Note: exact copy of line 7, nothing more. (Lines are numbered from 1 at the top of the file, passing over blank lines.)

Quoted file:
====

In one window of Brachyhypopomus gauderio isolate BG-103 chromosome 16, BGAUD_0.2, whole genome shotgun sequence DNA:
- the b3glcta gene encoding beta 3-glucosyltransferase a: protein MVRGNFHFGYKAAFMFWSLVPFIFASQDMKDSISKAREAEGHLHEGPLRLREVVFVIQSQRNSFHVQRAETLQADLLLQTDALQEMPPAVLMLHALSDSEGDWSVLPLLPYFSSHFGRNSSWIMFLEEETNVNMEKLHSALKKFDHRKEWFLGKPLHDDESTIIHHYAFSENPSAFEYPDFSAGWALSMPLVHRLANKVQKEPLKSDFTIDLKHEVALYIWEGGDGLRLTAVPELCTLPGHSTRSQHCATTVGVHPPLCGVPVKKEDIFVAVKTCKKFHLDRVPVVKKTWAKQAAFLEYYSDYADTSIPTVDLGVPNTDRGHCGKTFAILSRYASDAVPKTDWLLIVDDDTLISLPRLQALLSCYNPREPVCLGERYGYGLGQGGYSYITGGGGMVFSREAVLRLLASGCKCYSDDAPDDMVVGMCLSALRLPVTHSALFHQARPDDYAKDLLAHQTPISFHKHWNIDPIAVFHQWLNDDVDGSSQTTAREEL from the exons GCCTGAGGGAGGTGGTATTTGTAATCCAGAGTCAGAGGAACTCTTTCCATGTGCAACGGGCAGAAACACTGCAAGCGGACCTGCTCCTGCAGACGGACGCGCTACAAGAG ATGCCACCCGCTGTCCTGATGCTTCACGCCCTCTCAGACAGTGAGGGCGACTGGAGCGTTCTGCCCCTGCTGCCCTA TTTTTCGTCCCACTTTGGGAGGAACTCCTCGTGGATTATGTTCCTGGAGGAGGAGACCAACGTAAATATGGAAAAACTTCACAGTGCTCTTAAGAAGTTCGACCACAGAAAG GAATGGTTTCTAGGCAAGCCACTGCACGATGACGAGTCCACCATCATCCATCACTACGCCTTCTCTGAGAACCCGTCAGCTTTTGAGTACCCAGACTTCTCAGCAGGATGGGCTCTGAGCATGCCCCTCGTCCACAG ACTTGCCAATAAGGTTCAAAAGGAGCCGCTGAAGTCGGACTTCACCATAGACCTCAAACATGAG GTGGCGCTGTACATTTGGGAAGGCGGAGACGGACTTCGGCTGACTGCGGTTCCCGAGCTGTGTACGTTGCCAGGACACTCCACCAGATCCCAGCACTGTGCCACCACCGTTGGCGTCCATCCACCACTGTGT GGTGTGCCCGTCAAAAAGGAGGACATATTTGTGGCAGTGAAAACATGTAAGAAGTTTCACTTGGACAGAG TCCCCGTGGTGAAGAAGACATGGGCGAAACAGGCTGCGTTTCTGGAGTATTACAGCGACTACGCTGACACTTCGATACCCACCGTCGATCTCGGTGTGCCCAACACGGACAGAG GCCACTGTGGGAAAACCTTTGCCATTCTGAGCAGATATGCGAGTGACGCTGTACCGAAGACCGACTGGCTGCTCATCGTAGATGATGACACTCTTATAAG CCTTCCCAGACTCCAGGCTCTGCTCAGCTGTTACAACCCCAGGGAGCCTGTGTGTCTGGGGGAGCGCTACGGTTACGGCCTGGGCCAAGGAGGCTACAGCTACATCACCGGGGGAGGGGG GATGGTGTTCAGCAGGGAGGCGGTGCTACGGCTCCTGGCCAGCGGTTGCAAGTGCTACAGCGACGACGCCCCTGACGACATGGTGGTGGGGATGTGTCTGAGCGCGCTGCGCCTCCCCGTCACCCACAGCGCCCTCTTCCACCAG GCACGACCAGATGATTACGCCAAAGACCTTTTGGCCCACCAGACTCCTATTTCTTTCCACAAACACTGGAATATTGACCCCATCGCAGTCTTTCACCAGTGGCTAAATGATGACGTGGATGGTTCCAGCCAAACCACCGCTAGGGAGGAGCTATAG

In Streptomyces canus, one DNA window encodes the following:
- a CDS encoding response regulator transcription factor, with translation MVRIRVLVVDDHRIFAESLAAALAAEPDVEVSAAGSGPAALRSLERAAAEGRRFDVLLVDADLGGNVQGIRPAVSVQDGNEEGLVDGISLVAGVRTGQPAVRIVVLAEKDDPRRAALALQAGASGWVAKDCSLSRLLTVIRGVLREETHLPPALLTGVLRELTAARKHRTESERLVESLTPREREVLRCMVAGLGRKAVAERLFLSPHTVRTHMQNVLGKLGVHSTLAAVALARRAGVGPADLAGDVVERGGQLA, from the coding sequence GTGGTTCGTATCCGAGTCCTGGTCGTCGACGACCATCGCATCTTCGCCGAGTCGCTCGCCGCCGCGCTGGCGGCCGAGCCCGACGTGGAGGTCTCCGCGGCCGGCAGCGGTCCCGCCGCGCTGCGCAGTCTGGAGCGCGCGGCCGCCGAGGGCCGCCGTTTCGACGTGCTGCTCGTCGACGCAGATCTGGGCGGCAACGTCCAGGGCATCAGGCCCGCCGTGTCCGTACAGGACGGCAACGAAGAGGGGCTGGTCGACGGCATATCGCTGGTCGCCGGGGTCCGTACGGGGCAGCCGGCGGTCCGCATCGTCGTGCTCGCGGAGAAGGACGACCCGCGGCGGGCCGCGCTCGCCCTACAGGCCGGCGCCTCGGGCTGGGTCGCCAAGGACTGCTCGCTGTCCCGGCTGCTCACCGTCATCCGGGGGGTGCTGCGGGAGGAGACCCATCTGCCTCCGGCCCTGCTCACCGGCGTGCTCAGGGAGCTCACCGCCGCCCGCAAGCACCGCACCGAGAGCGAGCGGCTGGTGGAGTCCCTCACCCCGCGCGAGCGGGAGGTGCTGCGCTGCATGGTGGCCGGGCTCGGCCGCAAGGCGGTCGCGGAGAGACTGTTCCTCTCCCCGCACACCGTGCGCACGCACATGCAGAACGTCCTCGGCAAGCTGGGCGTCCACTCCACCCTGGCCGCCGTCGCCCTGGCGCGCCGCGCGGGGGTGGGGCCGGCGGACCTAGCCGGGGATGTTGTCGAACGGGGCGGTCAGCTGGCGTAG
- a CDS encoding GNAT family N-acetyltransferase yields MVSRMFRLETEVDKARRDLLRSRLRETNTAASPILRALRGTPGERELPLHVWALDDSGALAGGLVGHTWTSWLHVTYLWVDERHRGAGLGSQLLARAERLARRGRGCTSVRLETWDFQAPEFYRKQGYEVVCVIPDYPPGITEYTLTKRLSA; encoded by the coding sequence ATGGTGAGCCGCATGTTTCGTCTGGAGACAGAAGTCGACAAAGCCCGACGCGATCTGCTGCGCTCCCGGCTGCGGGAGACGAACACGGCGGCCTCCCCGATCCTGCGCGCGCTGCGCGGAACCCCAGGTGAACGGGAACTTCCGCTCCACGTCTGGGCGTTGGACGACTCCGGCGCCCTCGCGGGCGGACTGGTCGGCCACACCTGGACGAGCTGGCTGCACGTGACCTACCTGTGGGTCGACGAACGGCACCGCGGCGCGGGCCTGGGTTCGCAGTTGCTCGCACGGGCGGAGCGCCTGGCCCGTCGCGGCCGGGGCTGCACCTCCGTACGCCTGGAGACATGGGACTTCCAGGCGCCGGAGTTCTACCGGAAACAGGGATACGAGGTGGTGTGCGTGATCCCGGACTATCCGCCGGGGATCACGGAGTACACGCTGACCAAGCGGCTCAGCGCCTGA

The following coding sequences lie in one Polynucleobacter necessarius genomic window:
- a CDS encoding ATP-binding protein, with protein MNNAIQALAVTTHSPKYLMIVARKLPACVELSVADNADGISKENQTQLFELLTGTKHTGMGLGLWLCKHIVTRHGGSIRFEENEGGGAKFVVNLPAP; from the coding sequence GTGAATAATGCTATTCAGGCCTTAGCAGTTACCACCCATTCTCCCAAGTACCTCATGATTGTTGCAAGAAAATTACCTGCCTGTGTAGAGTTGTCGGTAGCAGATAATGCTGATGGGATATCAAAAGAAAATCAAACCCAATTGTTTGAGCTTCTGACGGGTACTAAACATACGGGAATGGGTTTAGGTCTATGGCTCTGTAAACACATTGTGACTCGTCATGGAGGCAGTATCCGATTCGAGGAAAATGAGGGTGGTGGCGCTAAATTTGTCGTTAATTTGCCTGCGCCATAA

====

- a CDS encoding ATP-binding protein, with protein MNNAIQALAVTTHSPKYLMIVARKLPACVELSVADNADGISKENQTQLFELLTGTKHTGMGLGLWLCKHIVTRHGGSIRFEENEGGGAKFVVNLPAP; from the coding sequence GTGAATAATGCTATTCAGGCCTTAGCAGTTACCACCCATTCTCCCAAGTACCTCATGATTGTTGCAAGAAAATTACCTGCCTGTGTAGAGTTGTCGGTAGCAGATAATGCTGATGGGATATCAAAAGAAAATCAAACCCAATTGTTTGAGCTTCTGACGGGTACTAAACATACGGGAATGGGTTTAGGTCTATGGCTCTGTAAACACATTGTGACTCGTCATGGAGGCAGTATCCGATTCGAGGAAAATGAGGGTGGTGGCGCTAAATTTGTCGTTAATTTGCCTGCGCCATAA